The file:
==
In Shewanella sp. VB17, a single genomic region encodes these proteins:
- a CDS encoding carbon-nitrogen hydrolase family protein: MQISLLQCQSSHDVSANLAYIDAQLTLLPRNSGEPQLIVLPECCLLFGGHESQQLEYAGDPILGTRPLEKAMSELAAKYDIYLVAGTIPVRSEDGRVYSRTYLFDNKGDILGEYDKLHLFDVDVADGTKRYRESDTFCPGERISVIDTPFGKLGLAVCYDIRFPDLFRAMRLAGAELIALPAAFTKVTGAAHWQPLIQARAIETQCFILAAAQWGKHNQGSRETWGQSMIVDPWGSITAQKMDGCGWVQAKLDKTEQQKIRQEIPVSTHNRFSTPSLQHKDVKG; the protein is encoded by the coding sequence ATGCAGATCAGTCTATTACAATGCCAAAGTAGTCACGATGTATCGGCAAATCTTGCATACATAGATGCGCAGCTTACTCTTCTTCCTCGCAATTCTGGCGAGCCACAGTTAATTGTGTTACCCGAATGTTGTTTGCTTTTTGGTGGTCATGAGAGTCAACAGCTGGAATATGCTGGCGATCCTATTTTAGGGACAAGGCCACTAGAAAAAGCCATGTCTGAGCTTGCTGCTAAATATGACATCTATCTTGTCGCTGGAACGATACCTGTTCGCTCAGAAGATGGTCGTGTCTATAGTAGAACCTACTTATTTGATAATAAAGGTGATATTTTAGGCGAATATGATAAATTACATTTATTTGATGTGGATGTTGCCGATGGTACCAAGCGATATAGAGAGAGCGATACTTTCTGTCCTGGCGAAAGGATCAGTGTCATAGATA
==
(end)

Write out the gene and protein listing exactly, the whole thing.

In Shewanella sp. VB17, a single genomic region encodes these proteins:
- a CDS encoding carbon-nitrogen hydrolase family protein: MQISLLQCQSSHDVSANLAYIDAQLTLLPRNSGEPQLIVLPECCLLFGGHESQQLEYAGDPILGTRPLEKAMSELAAKYDIYLVAGTIPVRSEDGRVYSRTYLFDNKGDILGEYDKLHLFDVDVADGTKRYRESDTFCPGERISVIDTPFGKLGLAVCYDIRFPDLFRAMRLAGAELIALPAAFTKVTGAAHWQPLIQARAIETQCFILAAAQWGKHNQGSRETWGQSMIVDPWGSITAQKMDGCGWVQAKLDKTEQQKIRQEIPVSTHNRFSTPSLQHKDVKG; the protein is encoded by the coding sequence ATGCAGATCAGTCTATTACAATGCCAAAGTAGTCACGATGTATCGGCAAATCTTGCATACATAGATGCGCAGCTTACTCTTCTTCCTCGCAATTCTGGCGAGCCACAGTTAATTGTGTTACCCGAATGTTGTTTGCTTTTTGGTGGTCATGAGAGTCAACAGCTGGAATATGCTGGCGATCCTATTTTAGGGACAAGGCCACTAGAAAAAGCCATGTCTGAGCTTGCTGCTAAATATGACATCTATCTTGTCGCTGGAACGATACCTGTTCGCTCAGAAGATGGTCGTGTCTATAGTAGAACCTACTTATTTGATAATAAAGGTGATATTTTAGGCGAATATGATAAATTACATTTATTTGATGTGGATGTTGCCGATGGTACCAAGCGATATAGAGAGAGCGATACTTTCTGTCCTGGCGAAAGGATCAGTGTCATAGATA